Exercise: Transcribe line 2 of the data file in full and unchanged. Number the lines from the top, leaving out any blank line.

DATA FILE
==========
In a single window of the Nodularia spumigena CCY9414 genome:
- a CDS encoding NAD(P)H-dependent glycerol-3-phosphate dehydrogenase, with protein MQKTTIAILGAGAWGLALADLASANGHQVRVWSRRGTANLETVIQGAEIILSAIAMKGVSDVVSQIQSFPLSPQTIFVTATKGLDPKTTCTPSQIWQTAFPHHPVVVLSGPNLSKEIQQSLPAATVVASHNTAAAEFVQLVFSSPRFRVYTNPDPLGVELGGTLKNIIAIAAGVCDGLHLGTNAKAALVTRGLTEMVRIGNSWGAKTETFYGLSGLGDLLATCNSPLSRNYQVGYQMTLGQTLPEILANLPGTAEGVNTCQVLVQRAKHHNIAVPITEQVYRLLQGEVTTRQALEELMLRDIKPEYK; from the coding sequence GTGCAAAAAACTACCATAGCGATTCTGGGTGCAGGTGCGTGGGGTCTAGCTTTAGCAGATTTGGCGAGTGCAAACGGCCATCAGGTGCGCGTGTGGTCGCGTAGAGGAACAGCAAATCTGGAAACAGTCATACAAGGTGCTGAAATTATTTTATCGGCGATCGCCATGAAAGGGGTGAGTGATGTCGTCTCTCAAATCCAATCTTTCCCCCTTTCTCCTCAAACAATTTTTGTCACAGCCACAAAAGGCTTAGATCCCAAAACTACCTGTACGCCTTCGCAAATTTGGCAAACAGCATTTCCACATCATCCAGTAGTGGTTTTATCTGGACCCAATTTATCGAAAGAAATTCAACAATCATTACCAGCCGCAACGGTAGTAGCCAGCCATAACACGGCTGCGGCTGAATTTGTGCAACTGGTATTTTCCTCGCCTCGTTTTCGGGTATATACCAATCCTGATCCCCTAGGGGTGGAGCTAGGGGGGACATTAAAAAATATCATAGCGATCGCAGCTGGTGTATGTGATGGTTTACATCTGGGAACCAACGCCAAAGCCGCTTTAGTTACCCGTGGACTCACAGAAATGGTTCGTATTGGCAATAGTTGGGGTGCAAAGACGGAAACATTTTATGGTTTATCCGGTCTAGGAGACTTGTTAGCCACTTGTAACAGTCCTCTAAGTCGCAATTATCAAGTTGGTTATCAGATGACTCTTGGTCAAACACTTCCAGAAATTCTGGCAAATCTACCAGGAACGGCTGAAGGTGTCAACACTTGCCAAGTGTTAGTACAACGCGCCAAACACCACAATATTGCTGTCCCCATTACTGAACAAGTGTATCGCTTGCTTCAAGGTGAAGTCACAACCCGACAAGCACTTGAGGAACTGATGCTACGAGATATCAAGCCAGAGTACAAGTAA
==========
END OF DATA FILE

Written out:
- a CDS encoding NAD(P)H-dependent glycerol-3-phosphate dehydrogenase, with protein MQKTTIAILGAGAWGLALADLASANGHQVRVWSRRGTANLETVIQGAEIILSAIAMKGVSDVVSQIQSFPLSPQTIFVTATKGLDPKTTCTPSQIWQTAFPHHPVVVLSGPNLSKEIQQSLPAATVVASHNTAAAEFVQLVFSSPRFRVYTNPDPLGVELGGTLKNIIAIAAGVCDGLHLGTNAKAALVTRGLTEMVRIGNSWGAKTETFYGLSGLGDLLATCNSPLSRNYQVGYQMTLGQTLPEILANLPGTAEGVNTCQVLVQRAKHHNIAVPITEQVYRLLQGEVTTRQALEELMLRDIKPEYK; from the coding sequence GTGCAAAAAACTACCATAGCGATTCTGGGTGCAGGTGCGTGGGGTCTAGCTTTAGCAGATTTGGCGAGTGCAAACGGCCATCAGGTGCGCGTGTGGTCGCGTAGAGGAACAGCAAATCTGGAAACAGTCATACAAGGTGCTGAAATTATTTTATCGGCGATCGCCATGAAAGGGGTGAGTGATGTCGTCTCTCAAATCCAATCTTTCCCCCTTTCTCCTCAAACAATTTTTGTCACAGCCACAAAAGGCTTAGATCCCAAAACTACCTGTACGCCTTCGCAAATTTGGCAAACAGCATTTCCACATCATCCAGTAGTGGTTTTATCTGGACCCAATTTATCGAAAGAAATTCAACAATCATTACCAGCCGCAACGGTAGTAGCCAGCCATAACACGGCTGCGGCTGAATTTGTGCAACTGGTATTTTCCTCGCCTCGTTTTCGGGTATATACCAATCCTGATCCCCTAGGGGTGGAGCTAGGGGGGACATTAAAAAATATCATAGCGATCGCAGCTGGTGTATGTGATGGTTTACATCTGGGAACCAACGCCAAAGCCGCTTTAGTTACCCGTGGACTCACAGAAATGGTTCGTATTGGCAATAGTTGGGGTGCAAAGACGGAAACATTTTATGGTTTATCCGGTCTAGGAGACTTGTTAGCCACTTGTAACAGTCCTCTAAGTCGCAATTATCAAGTTGGTTATCAGATGACTCTTGGTCAAACACTTCCAGAAATTCTGGCAAATCTACCAGGAACGGCTGAAGGTGTCAACACTTGCCAAGTGTTAGTACAACGCGCCAAACACCACAATATTGCTGTCCCCATTACTGAACAAGTGTATCGCTTGCTTCAAGGTGAAGTCACAACCCGACAAGCACTTGAGGAACTGATGCTACGAGATATCAAGCCAGAGTACAAGTAA